I was having a browse through the charity shop yesterday, and picked up:
The Black Druid - Frank Belknap Long (Panther 1975)
The Taste of Fear - Edited by Hugh Lamb (Coronet 1977)
A Wave of Fear - Edited by Hugh Lamb (Coronet 1976)
Weird Tales - Selected and Introduced by Peter Haining (Sphere 1978)
More Weird Tales - Selected and Introduced by Peter Haining (Sphere 1978)
The Blockhouse - Jean-Paul Clebert (Ace Books 1960)
There are some real gems out there waiting to be unearthed.
Talking of books, I don’t know whether it’s just me, but I’ve been pretty disillusioned with what I’ve been reading lately. Nothing seems to have grabbed me, and I find that after struggling through a number of pages, I abandon the story. Still, I’ve got plenty of unread books to have a go at, and I’m sure there must be something among them that keeps my interest.
As for my own writing, I’m nearing the end of another novel featuring the protagonist from The Kult, Prosper Snow. I’ve put him through the grinder again, but then if I didn’t, it wouldn’t make for much of a story, would it.
There’s also progress on The Kult film too, and casting calls have been set for May 16th and 23rd. It will be a real revelation seeing my story translated to film. The director, Kip Shelton has been seeking some unsigned metal bands for the project, and I believe he’s approached a few to see whether he can acquire their work. The film is going to rock in more ways than one.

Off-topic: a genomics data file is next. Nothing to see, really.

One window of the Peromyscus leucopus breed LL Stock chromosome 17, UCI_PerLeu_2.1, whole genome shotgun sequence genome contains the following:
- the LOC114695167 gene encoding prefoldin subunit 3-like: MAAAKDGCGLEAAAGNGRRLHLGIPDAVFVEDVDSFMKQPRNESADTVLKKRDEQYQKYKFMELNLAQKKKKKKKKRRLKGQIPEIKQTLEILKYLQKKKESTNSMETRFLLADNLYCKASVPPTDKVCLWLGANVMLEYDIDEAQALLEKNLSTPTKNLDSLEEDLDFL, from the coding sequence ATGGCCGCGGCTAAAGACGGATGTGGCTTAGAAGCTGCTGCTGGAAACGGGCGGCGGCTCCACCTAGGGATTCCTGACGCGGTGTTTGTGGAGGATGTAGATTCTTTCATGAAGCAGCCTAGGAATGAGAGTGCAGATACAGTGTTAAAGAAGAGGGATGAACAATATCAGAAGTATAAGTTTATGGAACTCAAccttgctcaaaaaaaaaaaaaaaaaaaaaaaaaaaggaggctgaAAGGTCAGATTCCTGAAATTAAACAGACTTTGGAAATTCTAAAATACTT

In other news, the first review of my latest book, Deadfall was a good one: http://www.darkscribemagazine.com/reviews/deadfall-shaun-jeffrey.html
And in a scenario straight out of a novel, it will be interesting to see the long term repercussions of the Icelandic volcano. We take so much for granted nowadays, and we don’t realise that so many things enter the country via the airports. One thing that immediately springs to mind is airmail postage. Then there’s food that’s now rotting in warehouses that was destined for these shores. If the situation continues, then I think food shortages are certain to happen, and as of yet, no one knows how long the ash will leave us a no fly zone. For the first time in ages, we can see how small an island we are, but more importantly, how reliant we are on international trade.